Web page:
One of the frustrating things about studying ancient history is the very limited nature of our sources, both in terms of quantity (only bits and pieces have come down to us) and in terms of quality. What I mean by quality is reliable and verifiable historical information (in a modern historian’s terms) regarding the figures and incidents literary sources describe. What the ancients were interested in telling us is seldom what a modern historian wants to know.
This also holds for the study of the historical Jesus, an obscure peasant from Nazareth in Galilee. Archeology is indispensable in providing insights into the cultural context of that peasant, but does little for solving details about what that figure said or did. When it comes down to it, the ancient biographies known as the gospels (e.g. Matthew, Mark, Luke, John) remain our principal source of evidence, along with other more recently discovered writings (e.g. The Gospel of Thomas). Yet the authors of ancient biographies, or “lives” (bioi), had very little interest in what a modern historian looks for in studying a figure of the past. The ancient “lives” of Jesus were instead very interested in explaining what they thought the meaning of Jesus was for those who wished to follow him, and in promoting their own particular takes on that figure’s significance.
What would help in this situation would be some non-Christian sources regarding Jesus which could be carefully compared with these ancient, insider “lives” of Jesus in order to assist the historian in reconstructing with some level of probability a picture of the historical Jesus or of certain aspects of his life. Such sources are few and far between, so it’s important to note the ones we have.
There are two main sources which I want to mention, one by a Judean author from a priestly family in Jerusalem (Josephus) who wrote in the last decades of the first century, and another by an upper class Roman imperial official (Tacitus) who wrote in the early second. Neither author cared much about Jesus, but each happens to mention something about Jesus nonetheless.
SOURCE 1: Josephus wrote several works, the most important of which were the Judean War (written in the decade following the destruction of the temple in 70 CE) and Judean Antiquities (written in the 90s CE). Josephus’ works (as well as some scholarly studies) are available online at the Project on Ancient Cultural Engagement (PACE) site. Figures related in some way to Jesus incidentally get mentioned three times in Judean Antiquities, including John the Baptist (Ant. 18.116-119), James (Ant. 20.200-201), and Jesus himself, who gets mentioned in one of the most important and controversial passages in all of Josephus’ writings (Ant. 18.63-64).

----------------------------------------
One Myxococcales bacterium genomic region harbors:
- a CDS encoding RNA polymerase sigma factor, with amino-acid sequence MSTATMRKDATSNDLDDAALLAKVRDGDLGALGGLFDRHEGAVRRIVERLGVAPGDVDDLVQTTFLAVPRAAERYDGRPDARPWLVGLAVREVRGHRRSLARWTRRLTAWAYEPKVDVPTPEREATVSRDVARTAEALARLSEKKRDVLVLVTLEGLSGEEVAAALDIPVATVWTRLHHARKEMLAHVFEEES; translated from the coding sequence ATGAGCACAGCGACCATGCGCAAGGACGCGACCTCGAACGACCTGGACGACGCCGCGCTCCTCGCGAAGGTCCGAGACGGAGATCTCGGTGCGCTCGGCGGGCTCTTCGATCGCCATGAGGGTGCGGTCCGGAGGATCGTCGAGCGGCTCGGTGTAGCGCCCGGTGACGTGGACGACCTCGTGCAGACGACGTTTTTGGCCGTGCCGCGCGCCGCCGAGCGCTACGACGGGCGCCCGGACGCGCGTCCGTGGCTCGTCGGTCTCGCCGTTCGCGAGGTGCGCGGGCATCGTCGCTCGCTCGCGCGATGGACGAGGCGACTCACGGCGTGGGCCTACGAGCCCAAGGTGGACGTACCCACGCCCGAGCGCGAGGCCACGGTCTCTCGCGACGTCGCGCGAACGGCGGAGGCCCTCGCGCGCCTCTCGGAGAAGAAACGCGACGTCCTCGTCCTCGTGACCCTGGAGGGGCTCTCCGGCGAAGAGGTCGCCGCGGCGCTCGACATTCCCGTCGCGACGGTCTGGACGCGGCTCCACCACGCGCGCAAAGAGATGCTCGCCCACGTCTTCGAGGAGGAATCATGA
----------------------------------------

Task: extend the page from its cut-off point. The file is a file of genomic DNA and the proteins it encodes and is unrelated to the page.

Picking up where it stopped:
This passage is controversial because virtually all scholars agree that the text as it now stands (see below, including the strike-throughs) does not make sense as something Josephus would write: namely, there are no other signs anywhere in Josephus that suggest that he believed Jesus was an anointed one sent by God (“messiah”). Josephus is actually averse to any claims that average peasants or anyone other than a member of the elite was a messiah or king or worthy of some leadership position.
A very few scholars suggest that the whole passage was later inserted into a copy of Josephus which then got re-copied and ended up in copies that have survived into the modern period. Many other scholars would suggest that the passage was originally in Josephus’ book, but that someone (a Christian scribe) tampered with the passage and tweaked it significantly to make it sound like Josephus thought Jesus was absolutely wonderful, as though Josephus were actually a follower of Jesus. John P. Meier has done a good job of assessing the passage and in offering what seems a likely scenario of what was added in and what, therefore, should be struck-out in using the passage to study the historical Jesus :
At this time there appeared Jesus, a wise man, if indeed one should call him a man. For he was a doer of startling deeds, a teacher of people who receive truth with pleasure. And he gained a following both among many Jews and among many of Greek origin. He was the Messiah. And when Pilate, because of an accusation made by the leading men among us, condemned him to the cross, those who had loved him previously did not cease to do so. For he appeared to them on the third day, living again, just as the divine prophets had spoken of these and countless other wondrous things about him. And up until this very day the tribe of Christians, named after him, has not died out. (Ant. 18.63-64; translation by John P. Meier, A Marginal Jew: Rethinking the Historical Jesus [New York: Doubleday, 1991], vol. 1, p. 60; bold and strike-throughs mine).